In order to access the internet, the requesting host must have an IP address. Manual configuration involves system administrators identifying an available IP address, assigning it to the individual device, defining device configuration parameters, and updating the DNS database by mapping the device name to the IP address. Instead, Dynamic Host Configuration Protocol (DHCP) streamlines this process—automatically allocating IP addresses to hosts within your network and providing all the required parameters for hosts to operate and share information. DHCP reduces the amount of configuration required when using TCP/IP.
How it works
DHCP is based on a client/server model where the client software runs on the device and server runs on the DHCP server. Once configured, a device automatically requests an IP address which is granted by the DHCP server as a lease (an IP address with the necessary configuration data and expiration). Before it expires, the device renews the lease to extend the expiration. If the device moves to a different subnet or the device can no longer reach the server, the current address expires and is available for reallocation by the DHCP server.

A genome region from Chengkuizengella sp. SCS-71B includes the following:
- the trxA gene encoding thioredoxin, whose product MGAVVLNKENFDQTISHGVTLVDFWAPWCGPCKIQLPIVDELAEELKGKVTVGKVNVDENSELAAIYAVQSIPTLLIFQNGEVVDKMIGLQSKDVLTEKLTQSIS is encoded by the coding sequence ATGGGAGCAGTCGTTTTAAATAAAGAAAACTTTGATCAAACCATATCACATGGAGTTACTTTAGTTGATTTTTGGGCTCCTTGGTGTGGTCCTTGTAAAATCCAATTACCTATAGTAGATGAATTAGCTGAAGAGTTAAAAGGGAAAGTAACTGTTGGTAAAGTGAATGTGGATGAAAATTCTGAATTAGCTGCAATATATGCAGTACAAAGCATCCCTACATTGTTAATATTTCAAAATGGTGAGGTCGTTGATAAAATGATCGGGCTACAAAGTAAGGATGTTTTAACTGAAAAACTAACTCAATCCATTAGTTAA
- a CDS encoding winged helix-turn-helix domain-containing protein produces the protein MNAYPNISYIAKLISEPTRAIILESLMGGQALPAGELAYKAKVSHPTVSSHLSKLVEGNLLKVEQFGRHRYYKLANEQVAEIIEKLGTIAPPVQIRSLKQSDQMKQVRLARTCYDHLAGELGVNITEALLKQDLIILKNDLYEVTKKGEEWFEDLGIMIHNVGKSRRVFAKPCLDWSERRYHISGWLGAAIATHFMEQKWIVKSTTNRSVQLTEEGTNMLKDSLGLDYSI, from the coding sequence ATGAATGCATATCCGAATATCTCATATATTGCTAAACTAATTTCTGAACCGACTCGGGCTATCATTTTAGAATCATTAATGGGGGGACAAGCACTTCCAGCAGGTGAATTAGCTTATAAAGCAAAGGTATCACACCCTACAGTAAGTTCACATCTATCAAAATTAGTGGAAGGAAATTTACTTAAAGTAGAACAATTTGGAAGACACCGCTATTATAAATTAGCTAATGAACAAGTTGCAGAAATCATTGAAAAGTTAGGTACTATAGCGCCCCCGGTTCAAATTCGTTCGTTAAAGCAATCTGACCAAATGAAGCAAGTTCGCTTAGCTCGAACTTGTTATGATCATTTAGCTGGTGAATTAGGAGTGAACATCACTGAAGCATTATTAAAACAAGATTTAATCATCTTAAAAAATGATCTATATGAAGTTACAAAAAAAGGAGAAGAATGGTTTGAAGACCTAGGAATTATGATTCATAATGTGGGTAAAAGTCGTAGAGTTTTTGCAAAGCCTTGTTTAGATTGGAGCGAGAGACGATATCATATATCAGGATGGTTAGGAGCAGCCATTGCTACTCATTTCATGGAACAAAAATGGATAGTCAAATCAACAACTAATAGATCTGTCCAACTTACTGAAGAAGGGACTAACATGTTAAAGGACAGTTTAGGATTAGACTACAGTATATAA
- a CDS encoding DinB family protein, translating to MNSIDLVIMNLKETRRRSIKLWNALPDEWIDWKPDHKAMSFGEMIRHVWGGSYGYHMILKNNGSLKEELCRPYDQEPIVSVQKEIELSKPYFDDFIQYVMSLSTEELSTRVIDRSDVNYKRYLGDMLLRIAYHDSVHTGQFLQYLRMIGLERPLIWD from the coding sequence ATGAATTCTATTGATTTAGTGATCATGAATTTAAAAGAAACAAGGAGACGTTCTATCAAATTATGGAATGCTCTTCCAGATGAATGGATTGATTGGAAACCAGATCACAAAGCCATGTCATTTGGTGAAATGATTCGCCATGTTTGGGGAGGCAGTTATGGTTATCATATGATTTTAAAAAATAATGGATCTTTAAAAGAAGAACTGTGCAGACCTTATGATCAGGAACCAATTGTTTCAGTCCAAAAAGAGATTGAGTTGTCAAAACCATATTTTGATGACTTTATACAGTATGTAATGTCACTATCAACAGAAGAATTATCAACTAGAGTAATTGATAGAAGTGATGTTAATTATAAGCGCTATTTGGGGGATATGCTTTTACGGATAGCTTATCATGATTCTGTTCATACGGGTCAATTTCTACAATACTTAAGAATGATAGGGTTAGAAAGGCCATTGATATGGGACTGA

In Cloud-Managed DDI, the DHCP service does not require a volume to retain the lease state. That is, if you remove the DHCP service component or it loses connection, the service will attempt to pull the current leases associated with the scope group from the NS1 control plane upon reconnection.
Network routers are often configured as DHCP relay agents to forward client messages to a central DHCP server that is configured with scopes for a group of subnets. The server grants leases based on the defined scopes.
A scope contains a set of addresses, along with certain configuration parameters called DHCP options. Example DHCP options include IP addresses where a client can find DNS servers or a hostname that the client should use.
You must define at least one scope for each subnet for which you want to use dynamic addressing.
An individual DHCP server or a highly available DHCP cluster does not support overlapping IP space. To support overlapping IP space, use more than one DHCP cluster—one cluster for each logical, non-overlapping network.